I thoroughly enjoyed managing the Marshmallow Drive with new MIM student Ana Lia Barragan. We cheered on as SBA alumni drove marshmallows across the lawn, sometimes resulting in multiple pieces flying about. Many were quite creative in their choice of tactics, from the type of club used to how to best reform the marshmallow, and of course many marshmallows never made it to the green, instead residing in happy alumni (and volunteer) bellies.IMG_6674

At the conclusion of the event the Dean of the School of Business Administration, Scott Dawson gave a thank you speech to all participants, sponsors, and volunteers (next to his cardboard cutout). The Fifth Annual SBA Golf Tournament was a record-breaking year in terms of alumni turnout and many look forward to the tournament next year.

Juli Tejadilla

juli

  Juli Tejadilla is a full-time student in the Masters of International Management program. She previously graduated with two Bachelor of Arts in Marketing and Studio Art from Linfield College. While her interest in international business began as an undergraduate student, she has been traveling around the world since she was nine months old. Her travels have taken her all across Western Europe, the Caribbean, Australia, New Zealand, Argentina, and most recently to Japan, China, and Vietnam. She hopes through the MIM program to learn key insights to conduct business internationally and to establish herself as a global citizen.

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MIM Alumni: Brandon Little

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Brandon (far left) and other MIM students in true Portland fashion at the Great Wall of China on the Asia Trip

· Hi Brandon. Can you tell us a little about what are you doing now? What advice do you have on finding a job after the MIM program and making the transition from being a student to working?

Right now I working for Expeditors International of WA, Inc., in Portland, Oregon. In my current position I currently handle the daily operations for Air Import freight going into Portland. Before finding a job with Expeditors, I was interning at the US Department of Commerce in the US Export Assistance Center. I spent 6 months with the U.S. Department of Commerce, of which 3 months overlapped with the final winter term of the MIM program. The hardest part of going from a full time student to full time work is the enduring gap in between finishing your Masters and landing the job. After graduation you want to put what you learned to use, having an internship allowed me to do exactly that while learning real world application at the same time. My internship also allowed me to expand my network, which ultimately led me to full time employment. Internships are good. Networking helps. If you stay positive and motivated, good things will happen.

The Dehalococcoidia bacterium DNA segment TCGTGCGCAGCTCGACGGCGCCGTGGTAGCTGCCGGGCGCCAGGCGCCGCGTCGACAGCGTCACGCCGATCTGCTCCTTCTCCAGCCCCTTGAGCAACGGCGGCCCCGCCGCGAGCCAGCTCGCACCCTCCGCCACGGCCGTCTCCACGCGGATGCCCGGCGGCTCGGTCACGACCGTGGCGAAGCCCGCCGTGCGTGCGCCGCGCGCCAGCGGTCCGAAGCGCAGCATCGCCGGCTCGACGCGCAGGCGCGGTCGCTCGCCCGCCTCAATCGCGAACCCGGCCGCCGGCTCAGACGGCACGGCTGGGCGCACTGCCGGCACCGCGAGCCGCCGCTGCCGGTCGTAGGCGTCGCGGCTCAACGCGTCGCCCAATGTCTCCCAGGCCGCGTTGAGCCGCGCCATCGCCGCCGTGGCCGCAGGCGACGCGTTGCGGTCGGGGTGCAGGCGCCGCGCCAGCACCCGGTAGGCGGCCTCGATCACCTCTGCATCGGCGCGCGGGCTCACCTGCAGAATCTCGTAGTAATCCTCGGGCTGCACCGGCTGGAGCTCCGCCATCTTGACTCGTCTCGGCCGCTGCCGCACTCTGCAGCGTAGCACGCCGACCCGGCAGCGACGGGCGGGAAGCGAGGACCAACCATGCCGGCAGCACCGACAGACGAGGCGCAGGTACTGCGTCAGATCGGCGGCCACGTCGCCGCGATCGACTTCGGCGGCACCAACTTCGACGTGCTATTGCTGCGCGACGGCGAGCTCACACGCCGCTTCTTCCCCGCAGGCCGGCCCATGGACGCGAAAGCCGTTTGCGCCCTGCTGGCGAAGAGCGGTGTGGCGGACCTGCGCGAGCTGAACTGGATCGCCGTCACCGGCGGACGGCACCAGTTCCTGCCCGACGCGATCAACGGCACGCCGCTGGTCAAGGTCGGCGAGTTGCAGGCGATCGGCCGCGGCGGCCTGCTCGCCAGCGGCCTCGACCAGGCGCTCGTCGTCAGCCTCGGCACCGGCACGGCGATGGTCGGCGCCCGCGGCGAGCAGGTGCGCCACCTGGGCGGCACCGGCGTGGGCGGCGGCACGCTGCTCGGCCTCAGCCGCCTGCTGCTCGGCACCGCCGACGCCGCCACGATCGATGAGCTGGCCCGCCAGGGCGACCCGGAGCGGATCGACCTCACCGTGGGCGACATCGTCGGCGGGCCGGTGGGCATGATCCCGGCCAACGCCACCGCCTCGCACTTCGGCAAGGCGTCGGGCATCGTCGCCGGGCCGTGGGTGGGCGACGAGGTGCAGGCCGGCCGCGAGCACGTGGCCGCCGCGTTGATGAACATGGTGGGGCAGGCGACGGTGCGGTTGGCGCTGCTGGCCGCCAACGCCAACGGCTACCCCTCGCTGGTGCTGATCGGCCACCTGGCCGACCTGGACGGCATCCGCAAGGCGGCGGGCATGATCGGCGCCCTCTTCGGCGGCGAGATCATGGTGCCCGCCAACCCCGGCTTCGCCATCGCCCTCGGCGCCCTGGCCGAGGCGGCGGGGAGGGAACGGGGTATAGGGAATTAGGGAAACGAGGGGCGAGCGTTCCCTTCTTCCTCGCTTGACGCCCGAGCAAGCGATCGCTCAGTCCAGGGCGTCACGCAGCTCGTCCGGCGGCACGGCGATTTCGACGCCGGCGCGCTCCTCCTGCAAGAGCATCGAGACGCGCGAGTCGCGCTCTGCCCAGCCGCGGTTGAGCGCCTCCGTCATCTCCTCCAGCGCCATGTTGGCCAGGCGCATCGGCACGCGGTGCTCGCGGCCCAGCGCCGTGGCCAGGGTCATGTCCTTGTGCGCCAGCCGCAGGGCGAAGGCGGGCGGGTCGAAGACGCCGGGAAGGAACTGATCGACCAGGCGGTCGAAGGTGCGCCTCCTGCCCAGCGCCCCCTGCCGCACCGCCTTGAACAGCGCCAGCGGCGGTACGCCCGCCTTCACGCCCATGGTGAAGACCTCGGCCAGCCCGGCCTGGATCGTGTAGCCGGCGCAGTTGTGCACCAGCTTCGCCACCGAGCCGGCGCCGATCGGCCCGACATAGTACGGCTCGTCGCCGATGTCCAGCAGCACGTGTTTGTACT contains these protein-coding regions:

· What was your experience before the MIM program? What drew you to the MIM program?

Prior to the MIM program, I graduated from the University of Rhode Island (Rhody Rhody Rhody!) with a B.S. in International Business. I graduated and soon found myself underemployed; I was stuck in a customer service role at a pharmacy. After a year and a half of not using my degree, I saw grad school as my ticket out of the rut that I felt I was in. I wasn’t drawn to the MIM program, I was guided towards it. After speaking with a faculty member about the MIM program, I saw it as an opportunity to learn about doing business with Asia while pursuing further studies in Supply Chain Management.

· In what ways do you feel you most benefited from the MIM program?

Thinking back on what I learned in the MIM program, the most valuable idea I took away was the power of relationships. The people that I studied with became the most valuable assets that I gained because of studying in the MIM program. These are the people that helped me get my job, my internship, gave me advise, and were always there to help me out when I needed it. Because of this experience of working together towards mutual goals, these are the people that I can count on for advise, help, and guidance in the future..

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Brandon and other MIM students getting hugs in Tokyo

· What would you most like to see change about the MIM program?

Working in intercultural groups is difficult at times. If the Intercultural Communication class was more about sharing real experiences in group work, it might have translated into less frustration between teammates. We also had half of the course at the beginning of the program and half at the end. It would have been better if it was sprinkled throughout, that way we could have thought about recent experiences and learn ways to communicate better.

· How can MIM students make the best use of their time in the program? 

1. Internships are great. Do them.
2. Spend time with the people in your cohort outside of school work. Get to know them. They will be assets in the future.
3. Get out in the community and meet people, even if networking isn’t your thing.

Joshua Thorpe

mail.google.comJosh is a full-time student in the Master of International Management program.  After graduating from the University of Oregon with a degree in Japanese, he taught English in Tokyo for 3 years, before moving to China and teaching at a university in the city of Zhengzhou.  Inspired by his experiences in Japan and China, he was drawn to the MIM program because of its regional focus on Asia, as well as for Portland State University’s reputation as a leader in the field of sustainable business. He is studying Chinese in the MIM program, but tries to keep up his Japanese whenever he can.